Hungary, Slovakia and Czechia performed badly in the latest international EY Global Fraud Survey which measures the perceived amount of bribery and corruption in 53 countries. Fellow Visegrad Four member Poland fared far better, placing 36th overall.
Hungary finished 12th worst overall, with 66% of respondents saying they believed corruption is widespread in their country, up 8 percentage points (pp) from 2012. A similar Transparency International report in February showed Hungary to be the most corrupt EU country after Bulgaria.
Slovakia and Czechia, didn't fare much better in the EY survey, placing 13th and 15th place, respectively; 8 out of 10 Slovak managers said they were ready to fight for contracts unfairly compared to 6 out of 10 Czechs managers.
Czechia reported the greatest improvement compared to 2012, with only 56% of respondents saying corruption is widespread in the country, compared to 80% six years ago. But that's still well above the average of the 53 countries surveyed (38%).
That said, the EY survey ranking may dispel some myths about corruption in Europe on both sides of the former Iron Curtain. It shows Poland, for example, as doing better than the UK and on par with France. Although Eastern Europe still has significantly worse results than its Western neighbours, it shows that with good policies, the gap can be significantly narrowed.
“Although fraud and corruption remain more prevalent in emerging markets, a significant minority of respondents reported widespread corruption in developed markets,” the report reads, noting that fraud and corruption have not declined globally in the past two years.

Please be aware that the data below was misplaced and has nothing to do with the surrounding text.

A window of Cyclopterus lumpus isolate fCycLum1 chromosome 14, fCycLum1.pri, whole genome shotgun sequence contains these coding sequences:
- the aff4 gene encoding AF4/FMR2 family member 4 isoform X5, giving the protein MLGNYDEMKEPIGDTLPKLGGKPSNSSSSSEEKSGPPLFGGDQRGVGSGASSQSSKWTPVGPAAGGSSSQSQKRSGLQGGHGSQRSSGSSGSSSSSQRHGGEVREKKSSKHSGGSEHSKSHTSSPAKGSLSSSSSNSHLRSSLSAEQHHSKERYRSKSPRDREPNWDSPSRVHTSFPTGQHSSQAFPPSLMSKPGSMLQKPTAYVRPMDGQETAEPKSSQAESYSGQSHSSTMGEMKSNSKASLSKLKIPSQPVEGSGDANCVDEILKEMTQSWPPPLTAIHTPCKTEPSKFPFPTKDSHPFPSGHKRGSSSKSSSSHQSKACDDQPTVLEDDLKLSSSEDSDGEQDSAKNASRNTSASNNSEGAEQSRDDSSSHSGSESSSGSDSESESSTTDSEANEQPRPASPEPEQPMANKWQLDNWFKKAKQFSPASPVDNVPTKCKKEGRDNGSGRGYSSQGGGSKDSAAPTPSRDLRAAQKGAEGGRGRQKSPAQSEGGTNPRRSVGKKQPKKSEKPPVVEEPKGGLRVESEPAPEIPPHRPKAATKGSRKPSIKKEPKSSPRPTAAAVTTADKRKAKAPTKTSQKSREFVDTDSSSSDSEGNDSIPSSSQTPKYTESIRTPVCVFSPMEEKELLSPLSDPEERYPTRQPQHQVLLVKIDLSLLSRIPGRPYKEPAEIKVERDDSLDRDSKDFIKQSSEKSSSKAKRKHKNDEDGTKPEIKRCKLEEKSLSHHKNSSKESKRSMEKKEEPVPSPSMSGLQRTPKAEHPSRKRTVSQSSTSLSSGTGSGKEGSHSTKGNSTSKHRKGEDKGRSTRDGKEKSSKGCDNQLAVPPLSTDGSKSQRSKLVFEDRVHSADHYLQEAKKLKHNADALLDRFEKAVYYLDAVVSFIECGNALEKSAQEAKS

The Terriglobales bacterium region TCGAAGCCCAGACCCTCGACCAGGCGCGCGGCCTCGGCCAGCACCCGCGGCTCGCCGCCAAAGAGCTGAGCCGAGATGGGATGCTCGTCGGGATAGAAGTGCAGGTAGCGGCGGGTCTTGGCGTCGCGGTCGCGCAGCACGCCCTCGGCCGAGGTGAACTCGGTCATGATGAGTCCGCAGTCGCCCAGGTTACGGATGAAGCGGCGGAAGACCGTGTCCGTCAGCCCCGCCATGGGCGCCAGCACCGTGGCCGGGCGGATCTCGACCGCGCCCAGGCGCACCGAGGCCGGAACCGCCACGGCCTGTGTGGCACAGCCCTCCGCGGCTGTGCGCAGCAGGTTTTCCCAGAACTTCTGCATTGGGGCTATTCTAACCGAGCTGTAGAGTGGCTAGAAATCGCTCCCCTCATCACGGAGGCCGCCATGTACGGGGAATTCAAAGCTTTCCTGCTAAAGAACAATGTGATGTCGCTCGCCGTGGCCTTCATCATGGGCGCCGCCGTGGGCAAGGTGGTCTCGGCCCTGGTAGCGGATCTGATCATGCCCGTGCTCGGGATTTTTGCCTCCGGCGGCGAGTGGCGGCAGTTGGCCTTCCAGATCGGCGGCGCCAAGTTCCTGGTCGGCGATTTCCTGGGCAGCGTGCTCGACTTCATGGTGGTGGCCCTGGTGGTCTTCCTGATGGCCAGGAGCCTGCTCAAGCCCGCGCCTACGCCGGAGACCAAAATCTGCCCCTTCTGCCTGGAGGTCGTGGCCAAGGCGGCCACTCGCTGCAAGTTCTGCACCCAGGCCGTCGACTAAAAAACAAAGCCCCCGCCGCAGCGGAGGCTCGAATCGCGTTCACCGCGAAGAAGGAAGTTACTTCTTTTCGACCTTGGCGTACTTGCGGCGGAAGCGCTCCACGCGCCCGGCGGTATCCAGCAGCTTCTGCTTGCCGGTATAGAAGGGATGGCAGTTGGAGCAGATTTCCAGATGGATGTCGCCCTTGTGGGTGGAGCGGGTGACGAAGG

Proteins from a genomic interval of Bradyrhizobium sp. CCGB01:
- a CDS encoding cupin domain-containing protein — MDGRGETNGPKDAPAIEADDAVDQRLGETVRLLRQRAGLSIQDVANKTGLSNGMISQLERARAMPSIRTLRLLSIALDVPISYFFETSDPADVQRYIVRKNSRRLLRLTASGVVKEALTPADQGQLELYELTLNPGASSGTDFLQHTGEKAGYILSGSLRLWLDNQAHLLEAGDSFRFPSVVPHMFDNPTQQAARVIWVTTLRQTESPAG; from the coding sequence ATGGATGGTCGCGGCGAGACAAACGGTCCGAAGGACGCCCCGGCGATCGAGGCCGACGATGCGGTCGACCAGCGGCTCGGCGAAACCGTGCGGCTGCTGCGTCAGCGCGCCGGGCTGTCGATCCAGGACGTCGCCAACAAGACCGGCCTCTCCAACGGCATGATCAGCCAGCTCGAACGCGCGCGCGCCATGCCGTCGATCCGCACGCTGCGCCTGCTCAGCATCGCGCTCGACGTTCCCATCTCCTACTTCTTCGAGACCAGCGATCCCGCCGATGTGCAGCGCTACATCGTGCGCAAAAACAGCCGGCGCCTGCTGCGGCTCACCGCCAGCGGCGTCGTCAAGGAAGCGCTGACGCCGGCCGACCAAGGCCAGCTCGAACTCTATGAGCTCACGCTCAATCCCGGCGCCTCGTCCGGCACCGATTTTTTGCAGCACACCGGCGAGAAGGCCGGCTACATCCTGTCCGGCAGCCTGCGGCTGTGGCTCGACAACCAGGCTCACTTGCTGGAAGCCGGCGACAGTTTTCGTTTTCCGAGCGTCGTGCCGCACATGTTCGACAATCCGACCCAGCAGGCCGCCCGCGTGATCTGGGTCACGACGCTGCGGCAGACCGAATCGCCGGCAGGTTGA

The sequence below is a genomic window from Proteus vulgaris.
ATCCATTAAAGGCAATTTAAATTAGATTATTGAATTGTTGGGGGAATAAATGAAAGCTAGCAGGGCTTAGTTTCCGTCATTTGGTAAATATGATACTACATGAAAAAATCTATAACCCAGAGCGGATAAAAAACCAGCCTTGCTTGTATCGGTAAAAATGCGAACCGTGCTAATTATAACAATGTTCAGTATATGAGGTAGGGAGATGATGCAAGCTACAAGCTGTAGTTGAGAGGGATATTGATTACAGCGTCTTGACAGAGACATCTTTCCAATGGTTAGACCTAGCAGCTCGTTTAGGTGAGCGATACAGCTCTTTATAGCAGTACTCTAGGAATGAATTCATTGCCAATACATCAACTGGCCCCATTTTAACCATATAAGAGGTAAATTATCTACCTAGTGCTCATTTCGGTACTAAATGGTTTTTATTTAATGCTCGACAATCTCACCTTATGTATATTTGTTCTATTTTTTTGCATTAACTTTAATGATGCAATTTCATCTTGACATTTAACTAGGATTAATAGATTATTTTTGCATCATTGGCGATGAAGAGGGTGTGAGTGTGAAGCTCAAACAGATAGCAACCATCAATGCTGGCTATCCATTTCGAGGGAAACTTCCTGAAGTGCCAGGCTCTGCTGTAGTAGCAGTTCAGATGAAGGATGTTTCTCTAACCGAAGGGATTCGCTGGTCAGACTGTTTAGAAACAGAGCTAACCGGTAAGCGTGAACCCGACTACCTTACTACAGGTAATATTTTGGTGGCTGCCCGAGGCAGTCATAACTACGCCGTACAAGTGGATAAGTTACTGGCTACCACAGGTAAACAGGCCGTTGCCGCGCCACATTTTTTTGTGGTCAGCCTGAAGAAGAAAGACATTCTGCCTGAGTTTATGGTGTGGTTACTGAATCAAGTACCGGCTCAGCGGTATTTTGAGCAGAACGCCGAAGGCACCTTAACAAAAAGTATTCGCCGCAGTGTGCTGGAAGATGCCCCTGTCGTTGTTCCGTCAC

Czechia is cited by the report as a successful story, together with Romania (28th place - 34%). “Increase in enforcement in recent years. New regulation improving transparency such as the Act on Criminal Liability of Corporations,” read bullet points in the report list as achievements in Czechia.
Slovakia is especially interesting as regards another question: “Which, if any, of the following, do you feel can be justified if they help a business survive an economic downturn?” The answer ‘cash payments’ was given by 44% of Slovak respondents. This made Slovakia the third worst in all countries.
In Hungary and Poland, only 4% of people answered the same, whereas in Czechia it was 12%, the same as for Bulgaria. For comparison, in Romania, it was 8% and in Ukraine 16%.
A third very interesting question concerned using bribery to win contracts. Whereas Hungary and Czechia had higher numbers, 18%, Poland and Slovakia recorded 12%.
Another question concerned fraud in the sectors. Surprisingly low percentage of respondents voice their concern. In Czechia, it was 6%, in Hungary and Slovakia 4%, whereas in Poland 10%. However, in Germany, the figure was much higher – 18%.
What might seem as good news is actually not. “A low number of revealed frauds in Czech and Slovak companies is not a proof of higher integrity. Quite contrary, it shows that our companies don’t know how to detect frauds,” said Tomas Kafka, Slovak and Czech coordinator of the survey.
The 15th EY survey was conducted by the Ipsos MORI global research agency, which from October 2017 to January 2018 conducted 2,550 telephone or personal interviews with managers of selected large corporations in 53 countries of the world in the local language.
The top executives responsible for the fight against fraud, chiefly financial and business directors, heads of the Legal Departments and Heads of Internal Audit, were included in the survey.